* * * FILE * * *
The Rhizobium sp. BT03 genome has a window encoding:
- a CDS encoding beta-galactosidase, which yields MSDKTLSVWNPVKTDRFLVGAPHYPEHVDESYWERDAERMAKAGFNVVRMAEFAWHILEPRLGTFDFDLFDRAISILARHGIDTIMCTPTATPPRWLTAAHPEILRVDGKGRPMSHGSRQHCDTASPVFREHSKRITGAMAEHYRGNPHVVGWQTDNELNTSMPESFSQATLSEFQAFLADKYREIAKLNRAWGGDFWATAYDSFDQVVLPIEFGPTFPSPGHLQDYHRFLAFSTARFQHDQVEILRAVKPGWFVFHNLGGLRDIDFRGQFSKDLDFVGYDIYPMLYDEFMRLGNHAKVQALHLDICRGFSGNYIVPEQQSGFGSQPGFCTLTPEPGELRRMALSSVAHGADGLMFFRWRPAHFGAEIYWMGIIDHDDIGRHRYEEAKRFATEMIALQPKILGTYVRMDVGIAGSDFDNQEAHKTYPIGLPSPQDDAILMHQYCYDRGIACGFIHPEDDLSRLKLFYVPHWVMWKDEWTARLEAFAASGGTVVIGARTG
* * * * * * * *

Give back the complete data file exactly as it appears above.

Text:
The Rhizobium sp. BT03 genome has a window encoding:
- a CDS encoding beta-galactosidase, which yields MSDKTLSVWNPVKTDRFLVGAPHYPEHVDESYWERDAERMAKAGFNVVRMAEFAWHILEPRLGTFDFDLFDRAISILARHGIDTIMCTPTATPPRWLTAAHPEILRVDGKGRPMSHGSRQHCDTASPVFREHSKRITGAMAEHYRGNPHVVGWQTDNELNTSMPESFSQATLSEFQAFLADKYREIAKLNRAWGGDFWATAYDSFDQVVLPIEFGPTFPSPGHLQDYHRFLAFSTARFQHDQVEILRAVKPGWFVFHNLGGLRDIDFRGQFSKDLDFVGYDIYPMLYDEFMRLGNHAKVQALHLDICRGFSGNYIVPEQQSGFGSQPGFCTLTPEPGELRRMALSSVAHGADGLMFFRWRPAHFGAEIYWMGIIDHDDIGRHRYEEAKRFATEMIALQPKILGTYVRMDVGIAGSDFDNQEAHKTYPIGLPSPQDDAILMHQYCYDRGIACGFIHPEDDLSRLKLFYVPHWVMWKDEWTARLEAFAASGGTVVIGARTG